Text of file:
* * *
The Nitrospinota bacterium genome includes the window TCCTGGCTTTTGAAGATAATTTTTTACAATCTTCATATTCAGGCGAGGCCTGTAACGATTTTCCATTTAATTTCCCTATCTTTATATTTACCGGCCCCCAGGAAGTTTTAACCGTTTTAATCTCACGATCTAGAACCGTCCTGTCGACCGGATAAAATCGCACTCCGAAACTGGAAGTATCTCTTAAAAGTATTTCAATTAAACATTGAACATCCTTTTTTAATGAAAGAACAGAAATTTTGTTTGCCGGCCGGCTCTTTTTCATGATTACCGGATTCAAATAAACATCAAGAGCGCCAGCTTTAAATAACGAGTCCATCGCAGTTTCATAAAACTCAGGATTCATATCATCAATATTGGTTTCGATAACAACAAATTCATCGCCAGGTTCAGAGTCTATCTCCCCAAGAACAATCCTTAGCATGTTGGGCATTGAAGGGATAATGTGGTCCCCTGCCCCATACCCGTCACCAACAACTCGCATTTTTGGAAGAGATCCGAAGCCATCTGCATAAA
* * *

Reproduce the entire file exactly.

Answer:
The Nitrospinota bacterium genome includes the window TCCTGGCTTTTGAAGATAATTTTTTACAATCTTCATATTCAGGCGAGGCCTGTAACGATTTTCCATTTAATTTCCCTATCTTTATATTTACCGGCCCCCAGGAAGTTTTAACCGTTTTAATCTCACGATCTAGAACCGTCCTGTCGACCGGATAAAATCGCACTCCGAAACTGGAAGTATCTCTTAAAAGTATTTCAATTAAACATTGAACATCCTTTTTTAATGAAAGAACAGAAATTTTGTTTGCCGGCCGGCTCTTTTTCATGATTACCGGATTCAAATAAACATCAAGAGCGCCAGCTTTAAATAACGAGTCCATCGCAGTTTCATAAAACTCAGGATTCATATCATCAATATTGGTTTCGATAACAACAAATTCATCGCCAGGTTCAGAGTCTATCTCCCCAAGAACAATCCTTAGCATGTTGGGCATTGAAGGGATAATGTGGTCCCCTGCCCCATACCCGTCACCAACAACTCGCATTTTTGGAAGAGATCCGAAGCCATCTGCATAAA